Scotsman Review
Our criteria 
  • Ambience - It's important that a restaurant is inviting. We rate the decor, comfort and atmosphere.
  • Drink - Is the wine or cocktail list as exciting as the food, or does it fall short? Same goes for soft drinks. 
  • Food - We judge dishes on flavour, but also use of produce, cooking skill and presentation
  • Service - The staff and pace of a meal can make or break a meal out.
  • Value - From the food on the plate to service and surroundings, we check that you get what you're paying for.
June 30, 2016

Yan’s Kitchen, Islay, restaurant review

Pick from Yan's Kitchen's daily menu to savour another delight of pretty Port Charlotte, writes Kirsty McLuckie

Hmm. What to have as a pre-dinner drink when on the isle of Islay?

Obviously the postprandial snifter is well catered for, what with the eight whisky distilleries hereabouts. I believe their products are generally well received.

Fortunately for those of us who prefer not to sup the water of life before eating, one of the distilleries, Bruichladdich, has helpfully started producing a gin, The Botanist.

"Being a control freak I instructed the husband  not to eat more than a morsel so as not to spoil his appetite. But then I tasted it and the sweet, savoury chewiness worked its magic"

It was with a couple of these that we sat down to peruse the menu at Yan’s Kitchen in Port Charlotte. It is the prettiest village on the island and only a mile or so from Bruichladdich. After two nights eating in hotels elsewhere on Islay we were looking for a change.

When booking Yan’s Kitchen I went online to check the menu and almost thought twice as the standard fare looks like the sort of please-everyone, hotel-type food we were trying to get away from, with a seafood platter, steaks, fish and chips, lamb shank and mushroom pasta on offer.

The restaurant is in a lovely spot, overlooking Loch Indaal and right round the bay to the stark headland of the Mull of Oa on the other side. We had made sure to work up an appetite, and a thirst, cycling to Portnahaven and back in glorious sunshine in the afternoon.

The eatery has tables outside which would be a fantastic spot to enjoy lunch, but as time was ticking towards midge o’clock we opted for eating in.

The interior of the rather unassuming bungalow is simply laid out, with wooden tables, a central bar and a wood-burning stove, although there was no need for that in the early summer weather.
Yan’s Kitchen, and his dining room, isn’t huge, but it was packed, which is a good sign on a Thursday night in a small west coast village before the Scottish school holidays.

The Botanist gin, which is marketed as “a progressive exploration of the botanical heritage of the island”, went down well as we perused the specials board for our own progressive exploration of the grub.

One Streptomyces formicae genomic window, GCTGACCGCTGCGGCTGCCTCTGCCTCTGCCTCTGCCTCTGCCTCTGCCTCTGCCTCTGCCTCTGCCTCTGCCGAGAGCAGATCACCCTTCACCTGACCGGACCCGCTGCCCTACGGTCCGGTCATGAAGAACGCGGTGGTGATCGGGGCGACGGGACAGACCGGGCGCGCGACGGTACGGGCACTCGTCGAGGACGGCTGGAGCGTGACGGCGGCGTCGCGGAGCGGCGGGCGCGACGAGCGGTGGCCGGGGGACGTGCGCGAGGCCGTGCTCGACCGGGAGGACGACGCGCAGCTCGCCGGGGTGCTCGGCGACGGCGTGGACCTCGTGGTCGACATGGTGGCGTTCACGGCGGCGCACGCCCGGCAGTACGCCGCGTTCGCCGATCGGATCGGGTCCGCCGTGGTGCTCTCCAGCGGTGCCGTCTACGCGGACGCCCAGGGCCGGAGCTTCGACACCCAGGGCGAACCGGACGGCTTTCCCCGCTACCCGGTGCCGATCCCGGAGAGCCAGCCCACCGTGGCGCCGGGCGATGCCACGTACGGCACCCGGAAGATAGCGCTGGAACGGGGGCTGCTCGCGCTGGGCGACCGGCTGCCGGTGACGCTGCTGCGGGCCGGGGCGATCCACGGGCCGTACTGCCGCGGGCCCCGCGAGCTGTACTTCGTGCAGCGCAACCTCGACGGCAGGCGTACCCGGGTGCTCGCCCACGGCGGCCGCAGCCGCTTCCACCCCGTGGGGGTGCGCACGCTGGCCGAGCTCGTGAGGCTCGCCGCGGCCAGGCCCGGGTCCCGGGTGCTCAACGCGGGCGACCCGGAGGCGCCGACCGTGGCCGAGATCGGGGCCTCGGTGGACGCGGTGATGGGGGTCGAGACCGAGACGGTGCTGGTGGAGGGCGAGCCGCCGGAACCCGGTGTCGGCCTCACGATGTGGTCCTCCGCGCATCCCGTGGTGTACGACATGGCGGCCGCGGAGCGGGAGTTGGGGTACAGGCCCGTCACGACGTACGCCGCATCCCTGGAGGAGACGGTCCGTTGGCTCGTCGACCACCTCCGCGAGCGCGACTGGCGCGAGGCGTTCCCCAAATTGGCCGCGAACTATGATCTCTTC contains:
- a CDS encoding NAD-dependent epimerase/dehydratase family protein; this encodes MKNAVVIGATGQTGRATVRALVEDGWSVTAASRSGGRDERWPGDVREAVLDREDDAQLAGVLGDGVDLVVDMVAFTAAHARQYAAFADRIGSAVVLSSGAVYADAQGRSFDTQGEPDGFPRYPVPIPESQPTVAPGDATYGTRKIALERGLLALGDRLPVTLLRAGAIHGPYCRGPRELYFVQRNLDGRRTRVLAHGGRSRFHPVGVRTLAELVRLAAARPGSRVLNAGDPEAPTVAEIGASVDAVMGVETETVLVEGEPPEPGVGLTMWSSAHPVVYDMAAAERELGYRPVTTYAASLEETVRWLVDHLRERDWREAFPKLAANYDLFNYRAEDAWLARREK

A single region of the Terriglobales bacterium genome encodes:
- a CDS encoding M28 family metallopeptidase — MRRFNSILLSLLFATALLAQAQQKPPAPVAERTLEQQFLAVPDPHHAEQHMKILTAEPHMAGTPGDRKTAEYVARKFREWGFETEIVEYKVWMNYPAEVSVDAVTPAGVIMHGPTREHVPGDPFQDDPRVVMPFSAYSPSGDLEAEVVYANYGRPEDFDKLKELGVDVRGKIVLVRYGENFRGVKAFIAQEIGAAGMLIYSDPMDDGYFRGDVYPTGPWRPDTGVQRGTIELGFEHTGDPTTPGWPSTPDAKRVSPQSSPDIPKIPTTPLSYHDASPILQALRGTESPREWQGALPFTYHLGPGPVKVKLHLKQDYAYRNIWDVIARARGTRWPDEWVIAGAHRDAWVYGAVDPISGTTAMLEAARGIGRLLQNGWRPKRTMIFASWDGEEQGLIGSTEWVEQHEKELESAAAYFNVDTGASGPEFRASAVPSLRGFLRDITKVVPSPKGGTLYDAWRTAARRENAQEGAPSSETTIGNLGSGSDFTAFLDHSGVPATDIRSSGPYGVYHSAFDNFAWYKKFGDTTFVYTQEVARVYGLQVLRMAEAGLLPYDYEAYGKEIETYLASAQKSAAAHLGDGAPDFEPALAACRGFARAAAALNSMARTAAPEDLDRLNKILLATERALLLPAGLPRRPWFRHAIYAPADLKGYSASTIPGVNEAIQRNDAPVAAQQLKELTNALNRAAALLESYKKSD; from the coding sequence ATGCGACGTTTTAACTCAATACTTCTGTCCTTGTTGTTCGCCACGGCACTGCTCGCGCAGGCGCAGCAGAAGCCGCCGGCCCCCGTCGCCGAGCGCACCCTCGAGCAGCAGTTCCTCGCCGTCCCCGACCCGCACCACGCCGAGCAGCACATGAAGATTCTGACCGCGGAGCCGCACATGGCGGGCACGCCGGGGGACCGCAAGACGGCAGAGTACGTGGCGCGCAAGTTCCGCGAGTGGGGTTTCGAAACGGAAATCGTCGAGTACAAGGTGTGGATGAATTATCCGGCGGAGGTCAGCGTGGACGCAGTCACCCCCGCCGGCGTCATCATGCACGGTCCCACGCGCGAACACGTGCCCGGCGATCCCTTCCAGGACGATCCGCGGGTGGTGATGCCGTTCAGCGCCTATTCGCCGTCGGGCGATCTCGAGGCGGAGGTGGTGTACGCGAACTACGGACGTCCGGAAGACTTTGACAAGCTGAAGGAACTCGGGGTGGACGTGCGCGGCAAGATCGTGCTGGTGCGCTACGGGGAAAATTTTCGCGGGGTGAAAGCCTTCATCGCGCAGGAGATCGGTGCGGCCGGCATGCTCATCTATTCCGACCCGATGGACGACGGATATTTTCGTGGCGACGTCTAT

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This daily blackboard is where the place comes into its own with the accent on locally sourced food but with an international twist. The dishes of the day read as a lot more interesting than the online menu and included British, French, Chinese and Spanish dishes.

The Spanish influence was in evidence with the starters, which offered individual dishes or a tapas-style sharing plate (£14) with a choice of four dishes from the menu. We opted for scallops grilled with garlic butter and herbs, chorizo con patatas, anchovies and an onion bread called pan Catalonia served with serrano ham and tomato.

Before they arrived, our cheerful waiter brought us bread and butter, which turned out to be the same onion and herb bread that we had just ordered.

Being a control freak I instructed the husband not to eat more than a morsel so as not to spoil his appetite.

But then I tasted it and the sweet, savoury chewiness of this most marvellous of freshly baked bread worked its magic. We had half a slice each and then stared at the remaining pieces for around 13 seconds before one of us broke for it and it became a free for all scramble to finish every last crumb.

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Cycling and sea air can play havoc with your appetite and, it seems, your manners.

We enjoyed the bread just as much when it arrived topped generously with serrano ham and tomato and used the last of it to soak up the buttery garlic juices from the pert scallops. The sharp anchovy fillets meanwhile cut through the richness of the chorizo and roast potatoes.

At the end of the starters, I suggested, not entirely jokingly, that we should just order another two platters of tapas and cancel the mains.

The husband would not have been happy if I had. His lemon sole, baked whole with baby new potatoes and salad (catch of the day £17.50) was hour fresh, succulent and slid off its spine of bones obligingly.

My pan fried duck breast with Stornoway black pudding, red onion marmalade, baby potatoes, seasonal vegetables with pan jus (£18), which came from the main menu, was less of a stand out dish. I would have preferred a crisp skin, but the meat was good none the less.

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There was absolutely no need to order a mixed berry compote topped cheesecake (£5.50) but heck, we were on our holidays.

As for Yan’s Kitchen, they do a great job of using local ingredients in an interesting international way. Just make sure to order whatever is on the specials board.

Yan’s Kitchen
Main Street, Port Charlotte
Isle of Islay
Tel: 01496 850230

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